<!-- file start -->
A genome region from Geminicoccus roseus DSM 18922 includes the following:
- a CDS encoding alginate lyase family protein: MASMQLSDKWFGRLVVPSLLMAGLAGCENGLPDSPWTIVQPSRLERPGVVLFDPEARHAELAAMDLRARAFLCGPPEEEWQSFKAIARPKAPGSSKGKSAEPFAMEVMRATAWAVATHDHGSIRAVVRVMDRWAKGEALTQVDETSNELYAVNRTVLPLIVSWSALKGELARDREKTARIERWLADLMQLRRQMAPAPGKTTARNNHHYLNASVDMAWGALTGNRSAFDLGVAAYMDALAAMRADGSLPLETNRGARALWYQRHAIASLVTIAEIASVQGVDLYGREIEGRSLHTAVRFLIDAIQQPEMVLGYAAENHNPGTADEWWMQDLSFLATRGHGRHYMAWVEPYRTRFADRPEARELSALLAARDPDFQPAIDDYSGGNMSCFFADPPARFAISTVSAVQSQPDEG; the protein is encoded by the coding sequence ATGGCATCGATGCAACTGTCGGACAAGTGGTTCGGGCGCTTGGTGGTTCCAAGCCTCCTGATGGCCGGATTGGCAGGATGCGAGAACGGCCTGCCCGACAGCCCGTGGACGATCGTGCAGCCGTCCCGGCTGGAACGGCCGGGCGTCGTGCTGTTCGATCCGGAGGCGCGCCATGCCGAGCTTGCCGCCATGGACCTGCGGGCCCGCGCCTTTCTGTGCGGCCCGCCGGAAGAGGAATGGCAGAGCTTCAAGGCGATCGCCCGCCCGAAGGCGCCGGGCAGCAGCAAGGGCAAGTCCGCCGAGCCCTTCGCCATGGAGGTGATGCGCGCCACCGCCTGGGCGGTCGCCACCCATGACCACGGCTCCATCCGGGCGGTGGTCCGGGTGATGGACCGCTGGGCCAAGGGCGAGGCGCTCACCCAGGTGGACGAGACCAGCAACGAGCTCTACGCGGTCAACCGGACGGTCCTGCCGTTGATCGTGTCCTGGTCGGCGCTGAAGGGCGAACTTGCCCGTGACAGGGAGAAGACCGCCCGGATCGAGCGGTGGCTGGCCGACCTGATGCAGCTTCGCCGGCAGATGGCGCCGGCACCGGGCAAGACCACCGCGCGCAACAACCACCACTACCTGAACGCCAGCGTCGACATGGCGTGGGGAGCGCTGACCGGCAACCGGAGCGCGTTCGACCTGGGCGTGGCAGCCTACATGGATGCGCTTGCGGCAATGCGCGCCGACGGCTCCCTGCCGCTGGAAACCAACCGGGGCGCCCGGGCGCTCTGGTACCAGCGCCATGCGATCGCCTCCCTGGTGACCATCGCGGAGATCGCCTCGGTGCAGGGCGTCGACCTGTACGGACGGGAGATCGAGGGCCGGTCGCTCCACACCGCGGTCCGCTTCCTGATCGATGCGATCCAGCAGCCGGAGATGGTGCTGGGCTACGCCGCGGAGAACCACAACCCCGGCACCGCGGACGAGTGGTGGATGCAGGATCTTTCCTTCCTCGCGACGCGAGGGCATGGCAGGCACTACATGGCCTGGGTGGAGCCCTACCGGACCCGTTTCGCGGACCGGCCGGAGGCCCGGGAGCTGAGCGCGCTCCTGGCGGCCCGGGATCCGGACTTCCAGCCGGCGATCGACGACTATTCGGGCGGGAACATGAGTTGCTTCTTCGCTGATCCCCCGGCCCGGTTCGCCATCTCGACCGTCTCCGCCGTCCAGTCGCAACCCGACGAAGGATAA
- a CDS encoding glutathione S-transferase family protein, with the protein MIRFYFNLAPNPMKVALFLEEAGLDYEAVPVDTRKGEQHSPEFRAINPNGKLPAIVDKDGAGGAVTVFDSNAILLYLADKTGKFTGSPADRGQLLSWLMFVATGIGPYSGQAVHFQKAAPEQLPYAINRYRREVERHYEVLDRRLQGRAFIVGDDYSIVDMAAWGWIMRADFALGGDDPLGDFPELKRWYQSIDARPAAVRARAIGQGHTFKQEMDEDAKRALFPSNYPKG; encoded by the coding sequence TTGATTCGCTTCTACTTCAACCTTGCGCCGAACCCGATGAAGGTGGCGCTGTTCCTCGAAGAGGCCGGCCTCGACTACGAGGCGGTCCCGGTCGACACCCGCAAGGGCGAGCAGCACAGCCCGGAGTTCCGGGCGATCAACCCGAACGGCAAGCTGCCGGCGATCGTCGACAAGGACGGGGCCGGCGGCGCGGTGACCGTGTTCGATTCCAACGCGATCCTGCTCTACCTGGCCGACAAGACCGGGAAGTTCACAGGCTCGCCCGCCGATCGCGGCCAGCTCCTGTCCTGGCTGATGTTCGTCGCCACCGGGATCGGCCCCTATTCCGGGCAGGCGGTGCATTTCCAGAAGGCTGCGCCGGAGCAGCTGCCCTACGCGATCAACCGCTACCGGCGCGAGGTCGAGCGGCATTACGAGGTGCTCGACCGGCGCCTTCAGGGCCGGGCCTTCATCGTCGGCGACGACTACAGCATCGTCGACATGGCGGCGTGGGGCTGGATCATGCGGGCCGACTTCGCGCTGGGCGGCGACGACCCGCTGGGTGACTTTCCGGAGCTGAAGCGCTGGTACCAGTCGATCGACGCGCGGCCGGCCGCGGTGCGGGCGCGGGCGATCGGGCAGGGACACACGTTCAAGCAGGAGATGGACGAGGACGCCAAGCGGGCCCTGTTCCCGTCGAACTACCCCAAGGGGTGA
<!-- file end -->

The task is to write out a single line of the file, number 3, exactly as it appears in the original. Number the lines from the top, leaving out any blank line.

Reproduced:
- a CDS encoding glutathione S-transferase family protein, with the protein MIRFYFNLAPNPMKVALFLEEAGLDYEAVPVDTRKGEQHSPEFRAINPNGKLPAIVDKDGAGGAVTVFDSNAILLYLADKTGKFTGSPADRGQLLSWLMFVATGIGPYSGQAVHFQKAAPEQLPYAINRYRREVERHYEVLDRRLQGRAFIVGDDYSIVDMAAWGWIMRADFALGGDDPLGDFPELKRWYQSIDARPAAVRARAIGQGHTFKQEMDEDAKRALFPSNYPKG; encoded by the coding sequence TTGATTCGCTTCTACTTCAACCTTGCGCCGAACCCGATGAAGGTGGCGCTGTTCCTCGAAGAGGCCGGCCTCGACTACGAGGCGGTCCCGGTCGACACCCGCAAGGGCGAGCAGCACAGCCCGGAGTTCCGGGCGATCAACCCGAACGGCAAGCTGCCGGCGATCGTCGACAAGGACGGGGCCGGCGGCGCGGTGACCGTGTTCGATTCCAACGCGATCCTGCTCTACCTGGCCGACAAGACCGGGAAGTTCACAGGCTCGCCCGCCGATCGCGGCCAGCTCCTGTCCTGGCTGATGTTCGTCGCCACCGGGATCGGCCCCTATTCCGGGCAGGCGGTGCATTTCCAGAAGGCTGCGCCGGAGCAGCTGCCCTACGCGATCAACCGCTACCGGCGCGAGGTCGAGCGGCATTACGAGGTGCTCGACCGGCGCCTTCAGGGCCGGGCCTTCATCGTCGGCGACGACTACAGCATCGTCGACATGGCGGCGTGGGGCTGGATCATGCGGGCCGACTTCGCGCTGGGCGGCGACGACCCGCTGGGTGACTTTCCGGAGCTGAAGCGCTGGTACCAGTCGATCGACGCGCGGCCGGCCGCGGTGCGGGCGCGGGCGATCGGGCAGGGACACACGTTCAAGCAGGAGATGGACGAGGACGCCAAGCGGGCCCTGTTCCCGTCGAACTACCCCAAGGGGTGA